Step 4


The next control will bring up the space objects and flares! So…click on this and the selection panel will open.

Step 5


The next couple of screen shots will give you an idea of what’s available. Quite a bit actually!!









Step 6


Now let’s take a look at the filters…

Step 7


The default setting seems to be “No Filter” so if you want to use a filter to help set the mood of your image, you’ll have to come here and pick one of the nine.

Step 8


The next control is used to bring an image into Alien Sky….

Step 9


You can either import an image from your Photo Library or use your device’s camera.

Step 10


This tab activates the screen that allows you to save/render your image….

Step 11


The top button is used when you want to use more than one space object or filter while creating your image. You’ll need to come to this screen and click on this button each time.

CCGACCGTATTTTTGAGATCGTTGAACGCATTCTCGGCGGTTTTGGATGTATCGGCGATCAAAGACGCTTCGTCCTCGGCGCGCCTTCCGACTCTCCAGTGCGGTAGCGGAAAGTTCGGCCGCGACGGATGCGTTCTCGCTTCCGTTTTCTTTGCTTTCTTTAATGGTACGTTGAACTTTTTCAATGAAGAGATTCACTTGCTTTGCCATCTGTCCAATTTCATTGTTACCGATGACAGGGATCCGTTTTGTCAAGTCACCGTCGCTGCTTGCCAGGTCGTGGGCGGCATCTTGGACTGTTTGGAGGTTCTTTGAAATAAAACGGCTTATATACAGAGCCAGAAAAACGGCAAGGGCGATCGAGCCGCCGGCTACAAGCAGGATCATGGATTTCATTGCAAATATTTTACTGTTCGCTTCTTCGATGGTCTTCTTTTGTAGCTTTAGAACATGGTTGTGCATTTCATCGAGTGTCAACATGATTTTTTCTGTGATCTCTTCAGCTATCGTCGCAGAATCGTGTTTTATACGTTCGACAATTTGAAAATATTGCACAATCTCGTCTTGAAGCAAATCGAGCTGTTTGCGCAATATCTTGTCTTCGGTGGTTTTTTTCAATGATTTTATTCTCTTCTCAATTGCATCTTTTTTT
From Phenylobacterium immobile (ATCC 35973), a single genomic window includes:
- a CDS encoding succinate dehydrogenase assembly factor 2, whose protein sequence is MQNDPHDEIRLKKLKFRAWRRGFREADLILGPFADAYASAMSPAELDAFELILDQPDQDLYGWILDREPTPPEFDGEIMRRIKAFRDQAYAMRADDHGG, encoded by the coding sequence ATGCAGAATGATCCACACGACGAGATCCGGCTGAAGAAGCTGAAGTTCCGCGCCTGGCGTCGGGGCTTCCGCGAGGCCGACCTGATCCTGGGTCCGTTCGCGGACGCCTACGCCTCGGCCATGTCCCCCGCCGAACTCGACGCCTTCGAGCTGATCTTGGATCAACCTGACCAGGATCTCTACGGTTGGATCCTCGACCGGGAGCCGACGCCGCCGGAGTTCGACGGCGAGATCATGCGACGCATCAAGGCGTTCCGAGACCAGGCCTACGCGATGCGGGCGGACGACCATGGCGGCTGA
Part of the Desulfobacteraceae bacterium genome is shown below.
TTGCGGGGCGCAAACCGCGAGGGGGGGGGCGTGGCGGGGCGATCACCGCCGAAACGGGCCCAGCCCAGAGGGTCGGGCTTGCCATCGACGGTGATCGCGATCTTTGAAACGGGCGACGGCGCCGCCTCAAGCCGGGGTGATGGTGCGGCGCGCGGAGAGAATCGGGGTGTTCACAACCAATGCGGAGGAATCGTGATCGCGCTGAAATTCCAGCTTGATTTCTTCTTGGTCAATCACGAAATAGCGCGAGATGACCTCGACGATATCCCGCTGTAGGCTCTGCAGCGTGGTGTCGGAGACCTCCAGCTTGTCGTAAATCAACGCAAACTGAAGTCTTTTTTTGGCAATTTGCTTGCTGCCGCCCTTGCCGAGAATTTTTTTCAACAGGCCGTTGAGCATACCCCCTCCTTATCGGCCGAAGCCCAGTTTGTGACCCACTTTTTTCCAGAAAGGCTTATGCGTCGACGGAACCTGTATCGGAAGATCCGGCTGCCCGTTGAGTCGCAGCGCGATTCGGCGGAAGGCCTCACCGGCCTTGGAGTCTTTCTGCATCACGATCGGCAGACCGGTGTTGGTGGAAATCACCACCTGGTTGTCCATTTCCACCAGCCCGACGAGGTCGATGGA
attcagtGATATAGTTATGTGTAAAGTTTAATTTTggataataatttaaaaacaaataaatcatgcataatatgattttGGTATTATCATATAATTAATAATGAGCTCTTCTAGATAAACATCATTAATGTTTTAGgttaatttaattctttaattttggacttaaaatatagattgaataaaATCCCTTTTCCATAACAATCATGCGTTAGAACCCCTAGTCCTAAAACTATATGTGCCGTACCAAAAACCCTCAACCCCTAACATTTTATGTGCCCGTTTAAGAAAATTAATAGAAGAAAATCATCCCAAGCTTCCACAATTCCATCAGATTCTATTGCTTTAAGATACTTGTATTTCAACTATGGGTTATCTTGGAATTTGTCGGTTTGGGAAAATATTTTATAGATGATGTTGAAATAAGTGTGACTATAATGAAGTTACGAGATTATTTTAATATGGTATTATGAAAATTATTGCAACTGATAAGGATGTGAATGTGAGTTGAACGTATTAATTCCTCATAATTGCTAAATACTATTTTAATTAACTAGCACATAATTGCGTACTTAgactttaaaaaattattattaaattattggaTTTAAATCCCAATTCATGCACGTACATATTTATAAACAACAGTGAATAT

The second button will let you save and/or send your image to different apps. The third button let’s you save/send just the flare combo you built…leaving the base image behind. This is a cool feature!

Step 12


The final tab opens the info screen….

Sep 13


You’ll also find a short tutorial on the app in this screen as well. Okay! That finishes up my quick tour…time to show you how I used it to create my image, “Beyond”.

Let’s get started!

Step 14


The first thing I did was to build my “base” image in FX Photo Studio. This started out as a stock photo of clouds that I had shot sometime ago…to which I applied various FX Photo Studio filters…